It looks so innocent...
Fresh coconut is a tough nut to crack (I’m sorry, I had to). While the part of the coconut that we eat isn’t actually a nut—it is the seed of the fruit—it is still very difficult to open.
I am not really sure why I wanted to work with fresh coconut so much, but I do know exactly why I was afraid of it: too damn hard to get into! I remember when I was growing up hating coconut. But when I was a junior in college I went to Belize with a class and had fresh coconut for the first time. The guides leading us through the jungle got one down from a palm tree and hacked into it with a machete. From then on out I was a goner for the stuff.
My chance to finally have an excuse good enough to buy one came from a co-worker; for her birthday she requested a pineapple coconut cake [Ew ! I wish you had warned me about that part before I started editing – Court]. Once I found out she did not mean a pineapple upside down cake with coconut, I went in search of a recipe. At first I had a hard time choosing between Alton and Ina, but eventually, I settled on Alton’s recipe, specifically because of the inclusion of a fresh coconut. I also used a Gourmet recipe for the pineapple filling – not that it was really necessary, but I like the safety of a recipe to fall back on.
Often with cooking/baking/home improvement I over-estimate my skills due to how many cooking/baking/home improvement shows I watch. I remember watching the episode where Alton made this cake and he writes great directions. I didn’t think I had anything to be worried about! Alton had demystified the coconut for me!
Tools of the trade.
The first few steps were downright easy-peasy. Step 1: Preheat oven. I am an old pro at this. Step 2: Find the three “eyes” on one end of the coconut. Done and done – they are those three little indentations whenever you imagine a coconut. Step 3: Hammer into two of the eyes. See: home improvement skillz – this was no match for me! Step 4: Drain coconut water from coconut. I can invert a coconut with the best of them. Step 5: Bake on a half-sheet pan for 15 minutes. I had a preheated and was ready to bake.
Poking the eyes out.
This is where it all fell to pieces, or rather, didn’t fall to pieces, because that would have been good in this case. After baking for 15 minutes the coconut was supposed to have cracked in several places. Mine did not. But I wasn’t deterred! Maybe my oven wasn’t hot enough … I could just leave it in a little longer while I did other cake stuff.
An hour later (four times as long as was supposedly necessary) I checked the coconut again. Still, no cracks. I thought maybe I could shock some cracks into it by quickly moving it from the hot oven to the cold freezer. No dice.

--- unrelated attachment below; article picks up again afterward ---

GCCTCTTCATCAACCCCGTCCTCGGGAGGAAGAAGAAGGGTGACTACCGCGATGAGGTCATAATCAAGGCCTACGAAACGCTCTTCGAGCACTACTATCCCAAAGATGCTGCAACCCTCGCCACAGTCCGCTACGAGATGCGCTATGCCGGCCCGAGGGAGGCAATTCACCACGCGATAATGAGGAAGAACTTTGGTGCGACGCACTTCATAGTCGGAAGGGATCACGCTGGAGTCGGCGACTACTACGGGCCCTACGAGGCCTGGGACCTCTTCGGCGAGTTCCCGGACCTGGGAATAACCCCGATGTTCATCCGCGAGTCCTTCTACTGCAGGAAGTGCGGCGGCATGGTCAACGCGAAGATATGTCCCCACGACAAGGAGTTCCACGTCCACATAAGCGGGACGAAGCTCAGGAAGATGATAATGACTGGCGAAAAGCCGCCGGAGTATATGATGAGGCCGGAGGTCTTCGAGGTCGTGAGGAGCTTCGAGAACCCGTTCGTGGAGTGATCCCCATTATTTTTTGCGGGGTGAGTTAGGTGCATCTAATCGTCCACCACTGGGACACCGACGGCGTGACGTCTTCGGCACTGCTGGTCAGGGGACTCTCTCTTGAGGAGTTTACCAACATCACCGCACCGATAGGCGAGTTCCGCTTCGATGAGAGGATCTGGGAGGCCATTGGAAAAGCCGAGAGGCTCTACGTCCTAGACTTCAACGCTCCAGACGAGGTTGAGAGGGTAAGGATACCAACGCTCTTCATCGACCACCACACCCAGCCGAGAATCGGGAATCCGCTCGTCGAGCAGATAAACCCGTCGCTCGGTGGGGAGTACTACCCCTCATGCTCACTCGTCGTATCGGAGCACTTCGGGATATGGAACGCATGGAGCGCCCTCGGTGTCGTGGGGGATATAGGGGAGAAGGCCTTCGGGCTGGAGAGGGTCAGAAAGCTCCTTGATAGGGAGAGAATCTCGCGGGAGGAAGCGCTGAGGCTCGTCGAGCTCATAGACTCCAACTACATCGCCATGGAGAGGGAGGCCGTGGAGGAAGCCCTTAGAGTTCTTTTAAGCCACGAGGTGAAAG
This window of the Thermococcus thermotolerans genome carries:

By this point, it was time to bake the cake. I was lucky in that the cake didn’t need coconut water from the fresh coconut. The coconut milk and coconut cream came from cans.
After baking the cakes, I baked the coconut for another hour. Still, no cracks. At this point I was getting very annoyed. Why would Alton lead me astray? Why wouldn’t my coconut crack? How was I supposed to get in there?!
This is when I turned back to the internet. There are multiple videos and instructions out there showing you how to break a coconut. I choose the one that used a hammer (home improvement!).
I wrapped my coconut in a towel and whaled on the sucker. I even managed to rip some holes in my towel from all the banging (that’s what she said) and the fibrous outer covering of the coconut. After just a few good whacks I unwrapped it: lo and behold, there were cracks! I tried to bang it about some more to make it crack more but that was not to be. But at least I had hope that I would actually get some coconut meat.
From there on out, mostly through brute strength, I tore the coconut into pieces. I am hardcore like that.
After you get the coconut in chunks, you then have to separate the outer brown shell from the inner coconut meat with brown husk. Alton suggested an oyster knife or other dull blade. I suggest Alton’s mom use an oyster knife or other dull blade. I ended up using a butter knife, fork, paring knife, and my fingers to pry the coconut husk from shell.
I swear to God I worked on this damn coconut all day long [it’s true, I got many annoyed updates – Court].
Next, you have to remove the husk from the meat. Alton suggested using a vegetable peeler. Maybe it was because I didn’t have a serrated vegetable peeler, maybe it was because my pieces were too small, but that method did not work for me. Just cutting it off with the paring knife did though.
Now I was ready to grate the coconut for garnish on the cake. Too bad I couldn’t find the right attachment for my food processor to use the grater disk. #$%&^%*^&! I had come too far to wimp out now. I picked up my trusty micro planer (I couldn’t find my regular mini box grater) and went to work grating my pristine white coconut meat. About an hour later I had some lovely freshly grated coconut.
Almost like snow, but not as fun.
Do I think anyone knew the difference? No.
Was it all worth it? No.
Will I do it again? Not unless you paid me.
I did end up with enough left over coconut water/milk/cream/grated that I made coconut ice cream that was to die for. Seriously. This time, I toasted the grated coconut before adding it to the ice cream and I think I could taste a difference. Either that or I was far enough removed from the process to not be so bitter.